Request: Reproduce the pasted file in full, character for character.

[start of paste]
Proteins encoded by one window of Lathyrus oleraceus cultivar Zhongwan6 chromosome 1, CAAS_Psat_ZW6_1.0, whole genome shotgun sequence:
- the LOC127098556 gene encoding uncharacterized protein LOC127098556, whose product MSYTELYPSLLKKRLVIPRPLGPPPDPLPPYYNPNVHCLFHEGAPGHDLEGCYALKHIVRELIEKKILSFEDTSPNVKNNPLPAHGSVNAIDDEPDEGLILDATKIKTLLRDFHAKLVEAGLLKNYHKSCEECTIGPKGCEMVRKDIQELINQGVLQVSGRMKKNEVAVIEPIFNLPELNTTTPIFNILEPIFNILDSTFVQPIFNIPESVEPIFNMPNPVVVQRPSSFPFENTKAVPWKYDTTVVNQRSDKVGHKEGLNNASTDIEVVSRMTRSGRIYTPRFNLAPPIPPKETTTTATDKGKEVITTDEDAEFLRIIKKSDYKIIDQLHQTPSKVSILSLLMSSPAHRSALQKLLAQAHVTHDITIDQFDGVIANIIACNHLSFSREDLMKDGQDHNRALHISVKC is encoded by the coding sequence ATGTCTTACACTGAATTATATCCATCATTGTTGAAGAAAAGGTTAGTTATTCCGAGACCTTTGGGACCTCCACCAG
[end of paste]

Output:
Proteins encoded by one window of Lathyrus oleraceus cultivar Zhongwan6 chromosome 1, CAAS_Psat_ZW6_1.0, whole genome shotgun sequence:
- the LOC127098556 gene encoding uncharacterized protein LOC127098556, whose product MSYTELYPSLLKKRLVIPRPLGPPPDPLPPYYNPNVHCLFHEGAPGHDLEGCYALKHIVRELIEKKILSFEDTSPNVKNNPLPAHGSVNAIDDEPDEGLILDATKIKTLLRDFHAKLVEAGLLKNYHKSCEECTIGPKGCEMVRKDIQELINQGVLQVSGRMKKNEVAVIEPIFNLPELNTTTPIFNILEPIFNILDSTFVQPIFNIPESVEPIFNMPNPVVVQRPSSFPFENTKAVPWKYDTTVVNQRSDKVGHKEGLNNASTDIEVVSRMTRSGRIYTPRFNLAPPIPPKETTTTATDKGKEVITTDEDAEFLRIIKKSDYKIIDQLHQTPSKVSILSLLMSSPAHRSALQKLLAQAHVTHDITIDQFDGVIANIIACNHLSFSREDLMKDGQDHNRALHISVKC is encoded by the coding sequence ATGTCTTACACTGAATTATATCCATCATTGTTGAAGAAAAGGTTAGTTATTCCGAGACCTTTGGGACCTCCACCAG